Victorian Election Violence and Newspaper Bias

In addition to other sources such as the Home Office Disturbance Book, one of our main sources for detecting election violence is newspaper reports.  These can be of immense value, but must always be taken with a pinch of salt…

One of our main aims is to discover the identity and intensity of partisan allegiances in Victorian electoral violence.  How much of the violence was down to groups or individuals who clashed because of opposing party loyalties?  What’s more, of these partisan-caused incidents, was any party or parties particularly likely to be the perpetrators or victims?  How did these trends vary geographically, and over time?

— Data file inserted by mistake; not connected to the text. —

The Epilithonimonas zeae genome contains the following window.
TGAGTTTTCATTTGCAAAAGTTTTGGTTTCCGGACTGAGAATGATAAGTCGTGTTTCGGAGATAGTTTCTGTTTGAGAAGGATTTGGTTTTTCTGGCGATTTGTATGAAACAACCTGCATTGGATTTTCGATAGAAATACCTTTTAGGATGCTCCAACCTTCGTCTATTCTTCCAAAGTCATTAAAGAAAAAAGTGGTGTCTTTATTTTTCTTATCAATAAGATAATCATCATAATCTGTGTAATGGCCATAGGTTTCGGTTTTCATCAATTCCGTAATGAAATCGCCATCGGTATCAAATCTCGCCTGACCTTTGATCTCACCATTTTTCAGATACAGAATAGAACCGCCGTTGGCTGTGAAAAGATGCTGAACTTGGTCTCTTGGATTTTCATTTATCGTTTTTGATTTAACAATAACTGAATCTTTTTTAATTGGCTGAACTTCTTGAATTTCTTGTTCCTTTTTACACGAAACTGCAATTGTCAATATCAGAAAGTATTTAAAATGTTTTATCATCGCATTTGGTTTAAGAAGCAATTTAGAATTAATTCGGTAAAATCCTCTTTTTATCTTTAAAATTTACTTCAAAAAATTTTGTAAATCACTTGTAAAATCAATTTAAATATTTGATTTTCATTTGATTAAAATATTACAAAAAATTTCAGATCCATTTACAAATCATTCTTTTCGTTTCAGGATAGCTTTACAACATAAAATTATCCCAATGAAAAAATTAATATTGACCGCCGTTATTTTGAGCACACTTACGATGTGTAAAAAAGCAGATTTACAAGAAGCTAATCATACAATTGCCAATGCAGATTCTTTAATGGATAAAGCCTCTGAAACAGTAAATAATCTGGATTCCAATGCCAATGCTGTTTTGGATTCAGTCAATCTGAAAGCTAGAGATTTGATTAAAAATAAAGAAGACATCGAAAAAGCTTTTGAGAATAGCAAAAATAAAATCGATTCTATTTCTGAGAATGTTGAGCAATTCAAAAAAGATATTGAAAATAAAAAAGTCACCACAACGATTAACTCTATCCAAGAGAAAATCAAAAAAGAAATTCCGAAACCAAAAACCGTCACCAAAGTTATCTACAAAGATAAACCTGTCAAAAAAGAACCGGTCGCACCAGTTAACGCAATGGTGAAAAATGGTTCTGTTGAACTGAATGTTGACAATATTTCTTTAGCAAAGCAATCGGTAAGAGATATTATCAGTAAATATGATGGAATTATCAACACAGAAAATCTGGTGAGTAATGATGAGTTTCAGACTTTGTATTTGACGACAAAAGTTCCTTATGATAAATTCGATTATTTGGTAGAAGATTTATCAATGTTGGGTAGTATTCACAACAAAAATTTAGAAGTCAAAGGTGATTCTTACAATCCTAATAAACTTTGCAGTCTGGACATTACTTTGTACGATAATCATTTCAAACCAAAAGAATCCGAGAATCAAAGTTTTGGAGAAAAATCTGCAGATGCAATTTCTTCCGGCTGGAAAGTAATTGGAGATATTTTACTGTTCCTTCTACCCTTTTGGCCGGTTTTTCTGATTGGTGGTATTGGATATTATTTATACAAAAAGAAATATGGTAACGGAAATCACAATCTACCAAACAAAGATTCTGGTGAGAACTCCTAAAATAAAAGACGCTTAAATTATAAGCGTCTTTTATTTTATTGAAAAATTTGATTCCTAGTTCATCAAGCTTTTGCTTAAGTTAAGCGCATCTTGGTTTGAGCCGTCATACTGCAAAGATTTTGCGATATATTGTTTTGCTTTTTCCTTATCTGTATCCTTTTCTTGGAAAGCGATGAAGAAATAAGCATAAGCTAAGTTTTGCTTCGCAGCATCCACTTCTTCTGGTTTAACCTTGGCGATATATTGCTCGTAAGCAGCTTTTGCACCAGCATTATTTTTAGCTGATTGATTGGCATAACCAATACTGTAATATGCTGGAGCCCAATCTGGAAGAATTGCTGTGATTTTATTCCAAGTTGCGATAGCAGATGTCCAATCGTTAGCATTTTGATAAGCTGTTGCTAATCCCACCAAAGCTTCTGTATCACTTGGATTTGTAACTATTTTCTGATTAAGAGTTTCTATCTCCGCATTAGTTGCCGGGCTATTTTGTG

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Shaftesbury Goons Thwarted By Telegraph

During the 1874 election in Shaftesbury, an attempt to employ hired ‘roughs’ (goons employed to disrupt elections by violent means) was made. However, the plans, made by some significant political actors, came to naught before they even had a chance to begin.  In this particular incident, it’s clear that roughs were not only hired, but brought in specially from London by train:

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